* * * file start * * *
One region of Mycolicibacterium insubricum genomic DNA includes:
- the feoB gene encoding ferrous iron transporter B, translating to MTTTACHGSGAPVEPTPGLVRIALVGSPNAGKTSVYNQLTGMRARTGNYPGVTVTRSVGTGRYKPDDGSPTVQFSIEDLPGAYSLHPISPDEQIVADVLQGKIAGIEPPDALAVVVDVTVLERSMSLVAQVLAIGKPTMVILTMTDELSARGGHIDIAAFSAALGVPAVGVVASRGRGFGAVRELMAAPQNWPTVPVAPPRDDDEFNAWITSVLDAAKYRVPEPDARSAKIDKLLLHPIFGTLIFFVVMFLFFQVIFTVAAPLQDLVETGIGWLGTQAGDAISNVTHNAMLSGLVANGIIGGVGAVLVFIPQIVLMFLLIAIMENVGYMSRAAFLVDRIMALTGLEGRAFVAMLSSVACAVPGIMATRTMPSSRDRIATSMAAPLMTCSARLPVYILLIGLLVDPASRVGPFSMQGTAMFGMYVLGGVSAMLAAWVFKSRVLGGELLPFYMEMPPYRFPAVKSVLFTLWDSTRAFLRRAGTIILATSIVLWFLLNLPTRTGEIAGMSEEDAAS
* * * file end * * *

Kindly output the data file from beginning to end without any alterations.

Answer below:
One region of Mycolicibacterium insubricum genomic DNA includes:
- the feoB gene encoding ferrous iron transporter B, translating to MTTTACHGSGAPVEPTPGLVRIALVGSPNAGKTSVYNQLTGMRARTGNYPGVTVTRSVGTGRYKPDDGSPTVQFSIEDLPGAYSLHPISPDEQIVADVLQGKIAGIEPPDALAVVVDVTVLERSMSLVAQVLAIGKPTMVILTMTDELSARGGHIDIAAFSAALGVPAVGVVASRGRGFGAVRELMAAPQNWPTVPVAPPRDDDEFNAWITSVLDAAKYRVPEPDARSAKIDKLLLHPIFGTLIFFVVMFLFFQVIFTVAAPLQDLVETGIGWLGTQAGDAISNVTHNAMLSGLVANGIIGGVGAVLVFIPQIVLMFLLIAIMENVGYMSRAAFLVDRIMALTGLEGRAFVAMLSSVACAVPGIMATRTMPSSRDRIATSMAAPLMTCSARLPVYILLIGLLVDPASRVGPFSMQGTAMFGMYVLGGVSAMLAAWVFKSRVLGGELLPFYMEMPPYRFPAVKSVLFTLWDSTRAFLRRAGTIILATSIVLWFLLNLPTRTGEIAGMSEEDAAS